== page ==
Back in 2009, in an attempt to increase the hype surrounding the 3D re-boot of Bionic Commando, a small 2D re-imagining of the classic NES side-scroller was released for XBLA, PSN and PC. The irony was that the little 2D advert turned out to be much more enjoyable than its 3D counterpart, and it is thus that the sequel to Bionic Commando: Rearmed is now available on XBLA and PSN.
BC:R2 is set sometime after the events of the original game with Spencer now commanding his own unit of bionic soldiers. After hearing reports of a missile threat from an offshore facility the FSA sends in a team to investigate but, after losing contact with them, Spencer and his unit are sent in to finish the job and locate the missing FSA soldiers. The plot is pretty standard, but it is almost entirely unnecessary anyway in a game like BC:R2. Right from the word go you can tell that the game wears its retro pedigree on its shoulder with a stunning 2.5D perspective mixed with some chirpy 8-bit tunes straight out of the NES era.
BC:R2 plays out much like its predecessor. The game is a 2D side-scrolling shooter with an emphasis on the protagonist’s bionic arm that he can use to climb and swing his way round the levels. Along the way you also find new weapons you can use against your foes, along with a series of passive and active upgrades for you to find. The engine generally works well and has a beautifully simple old-school charm, but it is not without its problems. The game can be devilishly unforgiving in its mechanics and, though it’s an enjoyable part of the experience for those desiring a retro platformer, BC:R2 is certainly a game that is not for the faint of heart. There is also the problem of repetition for, despite the needed variety added by the various upgrades, the game still tends to feel stale in long bursts. We also have the issue of managing upgrades. The weapons are easily switched between with the two bumpers, but your active upgrades require you to tediously open the menu every time you want to change what you have equipped. Finally, and worst of all, there is a severely game breaking glitch in one of the aztec ruins levels. A few dodgy sprites or sounds is acceptable, but a full system freeze at one consistent point in the level is unforgivable. Maybe this was a one off thing for me, but it is certainly worth factoring into your decision of whether or not to buy BC:R2.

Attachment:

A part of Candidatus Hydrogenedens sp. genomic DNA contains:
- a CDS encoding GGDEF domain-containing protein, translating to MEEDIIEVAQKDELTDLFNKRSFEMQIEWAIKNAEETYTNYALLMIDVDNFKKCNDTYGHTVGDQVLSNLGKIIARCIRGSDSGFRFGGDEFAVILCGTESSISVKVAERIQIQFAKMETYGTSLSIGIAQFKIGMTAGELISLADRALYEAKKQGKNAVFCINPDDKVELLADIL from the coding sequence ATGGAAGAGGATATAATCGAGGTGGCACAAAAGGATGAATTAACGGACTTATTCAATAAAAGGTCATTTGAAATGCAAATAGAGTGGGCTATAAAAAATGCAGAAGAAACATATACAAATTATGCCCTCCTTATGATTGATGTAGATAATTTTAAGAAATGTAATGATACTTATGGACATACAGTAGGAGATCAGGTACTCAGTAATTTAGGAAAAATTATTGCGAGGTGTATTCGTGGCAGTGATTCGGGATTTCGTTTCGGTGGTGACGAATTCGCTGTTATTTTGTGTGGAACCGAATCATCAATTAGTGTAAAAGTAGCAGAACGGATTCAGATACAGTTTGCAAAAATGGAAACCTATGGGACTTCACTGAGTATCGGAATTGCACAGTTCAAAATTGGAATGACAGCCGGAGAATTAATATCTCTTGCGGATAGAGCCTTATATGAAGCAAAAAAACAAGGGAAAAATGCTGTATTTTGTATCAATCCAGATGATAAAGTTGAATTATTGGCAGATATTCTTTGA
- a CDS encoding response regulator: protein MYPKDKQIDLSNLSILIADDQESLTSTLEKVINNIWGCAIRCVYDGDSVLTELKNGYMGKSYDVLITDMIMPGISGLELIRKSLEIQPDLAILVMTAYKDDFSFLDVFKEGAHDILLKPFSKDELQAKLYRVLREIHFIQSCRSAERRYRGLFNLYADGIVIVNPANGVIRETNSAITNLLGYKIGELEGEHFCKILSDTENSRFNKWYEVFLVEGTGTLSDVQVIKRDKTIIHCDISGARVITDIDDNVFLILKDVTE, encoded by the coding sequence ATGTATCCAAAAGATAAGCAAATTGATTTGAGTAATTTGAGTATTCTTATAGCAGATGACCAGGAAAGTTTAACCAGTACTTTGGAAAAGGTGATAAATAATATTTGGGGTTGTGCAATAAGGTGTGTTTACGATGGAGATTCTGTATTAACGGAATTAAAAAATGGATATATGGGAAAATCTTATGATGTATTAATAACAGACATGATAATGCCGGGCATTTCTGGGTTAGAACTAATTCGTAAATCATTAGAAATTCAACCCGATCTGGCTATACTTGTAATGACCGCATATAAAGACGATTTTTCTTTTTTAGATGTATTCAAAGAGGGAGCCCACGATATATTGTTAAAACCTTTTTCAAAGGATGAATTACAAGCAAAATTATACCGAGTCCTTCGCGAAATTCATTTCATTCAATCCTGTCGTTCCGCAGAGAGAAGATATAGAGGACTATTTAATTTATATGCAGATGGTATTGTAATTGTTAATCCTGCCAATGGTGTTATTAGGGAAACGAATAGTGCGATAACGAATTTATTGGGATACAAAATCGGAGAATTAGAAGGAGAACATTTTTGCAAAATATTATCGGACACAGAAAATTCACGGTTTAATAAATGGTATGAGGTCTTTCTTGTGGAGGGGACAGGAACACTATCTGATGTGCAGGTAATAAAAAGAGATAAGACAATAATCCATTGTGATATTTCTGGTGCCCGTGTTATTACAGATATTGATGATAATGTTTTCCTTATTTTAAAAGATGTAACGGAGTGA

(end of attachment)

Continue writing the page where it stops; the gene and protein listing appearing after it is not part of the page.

Though the game is largely just a continuation of what we enjoyed about the first game, there are a few new features to get excited about. There are, of course, the upgrades mentioned above. Whether it be a passive health regen, a grenade launcher, or a ridiculously powerful uppercut the upgrades keep you developing new tactics to get the jump on your foes. There is also now the ability to jump. It might not sound like much, but it really does help make the game’s difficulty that little bit more manageable. It does also open up the game for the hilarious achievement/trophy of finishing the whole game without jumping. Your skills will be tested. One of the bigger improvements BC:R2 makes on its predecessor has to be in level design. Whereas the first game was composed of levels that all looked identical, there is a decent amount of variety in the way that the stages now look with jungles, snowy mountains and generic military bases all getting a mention.